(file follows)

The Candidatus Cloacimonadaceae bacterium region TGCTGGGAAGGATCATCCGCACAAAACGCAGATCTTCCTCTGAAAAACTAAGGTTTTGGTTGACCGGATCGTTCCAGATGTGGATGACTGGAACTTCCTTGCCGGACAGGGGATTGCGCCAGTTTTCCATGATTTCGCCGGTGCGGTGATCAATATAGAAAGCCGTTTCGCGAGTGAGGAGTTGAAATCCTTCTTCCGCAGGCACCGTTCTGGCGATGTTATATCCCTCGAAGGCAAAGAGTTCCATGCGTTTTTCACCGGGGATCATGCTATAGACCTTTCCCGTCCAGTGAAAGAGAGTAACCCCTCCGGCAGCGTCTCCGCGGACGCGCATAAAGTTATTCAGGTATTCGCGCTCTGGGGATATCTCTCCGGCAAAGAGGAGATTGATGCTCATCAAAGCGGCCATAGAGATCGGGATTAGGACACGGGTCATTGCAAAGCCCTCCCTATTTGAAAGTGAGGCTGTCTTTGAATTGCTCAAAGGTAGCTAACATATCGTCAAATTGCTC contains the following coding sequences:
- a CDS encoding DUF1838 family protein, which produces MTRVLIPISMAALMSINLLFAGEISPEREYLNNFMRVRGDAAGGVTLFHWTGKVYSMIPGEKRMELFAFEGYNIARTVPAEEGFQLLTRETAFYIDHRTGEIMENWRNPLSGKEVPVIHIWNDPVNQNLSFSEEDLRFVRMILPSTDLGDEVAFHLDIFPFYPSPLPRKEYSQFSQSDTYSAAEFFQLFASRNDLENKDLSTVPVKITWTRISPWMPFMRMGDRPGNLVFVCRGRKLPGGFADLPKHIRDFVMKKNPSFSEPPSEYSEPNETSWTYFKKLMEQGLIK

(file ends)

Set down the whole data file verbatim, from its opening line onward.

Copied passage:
The Candidatus Cloacimonadaceae bacterium region TGCTGGGAAGGATCATCCGCACAAAACGCAGATCTTCCTCTGAAAAACTAAGGTTTTGGTTGACCGGATCGTTCCAGATGTGGATGACTGGAACTTCCTTGCCGGACAGGGGATTGCGCCAGTTTTCCATGATTTCGCCGGTGCGGTGATCAATATAGAAAGCCGTTTCGCGAGTGAGGAGTTGAAATCCTTCTTCCGCAGGCACCGTTCTGGCGATGTTATATCCCTCGAAGGCAAAGAGTTCCATGCGTTTTTCACCGGGGATCATGCTATAGACCTTTCCCGTCCAGTGAAAGAGAGTAACCCCTCCGGCAGCGTCTCCGCGGACGCGCATAAAGTTATTCAGGTATTCGCGCTCTGGGGATATCTCTCCGGCAAAGAGGAGATTGATGCTCATCAAAGCGGCCATAGAGATCGGGATTAGGACACGGGTCATTGCAAAGCCCTCCCTATTTGAAAGTGAGGCTGTCTTTGAATTGCTCAAAGGTAGCTAACATATCGTCAAATTGCTC contains the following coding sequences:
- a CDS encoding DUF1838 family protein, which produces MTRVLIPISMAALMSINLLFAGEISPEREYLNNFMRVRGDAAGGVTLFHWTGKVYSMIPGEKRMELFAFEGYNIARTVPAEEGFQLLTRETAFYIDHRTGEIMENWRNPLSGKEVPVIHIWNDPVNQNLSFSEEDLRFVRMILPSTDLGDEVAFHLDIFPFYPSPLPRKEYSQFSQSDTYSAAEFFQLFASRNDLENKDLSTVPVKITWTRISPWMPFMRMGDRPGNLVFVCRGRKLPGGFADLPKHIRDFVMKKNPSFSEPPSEYSEPNETSWTYFKKLMEQGLIK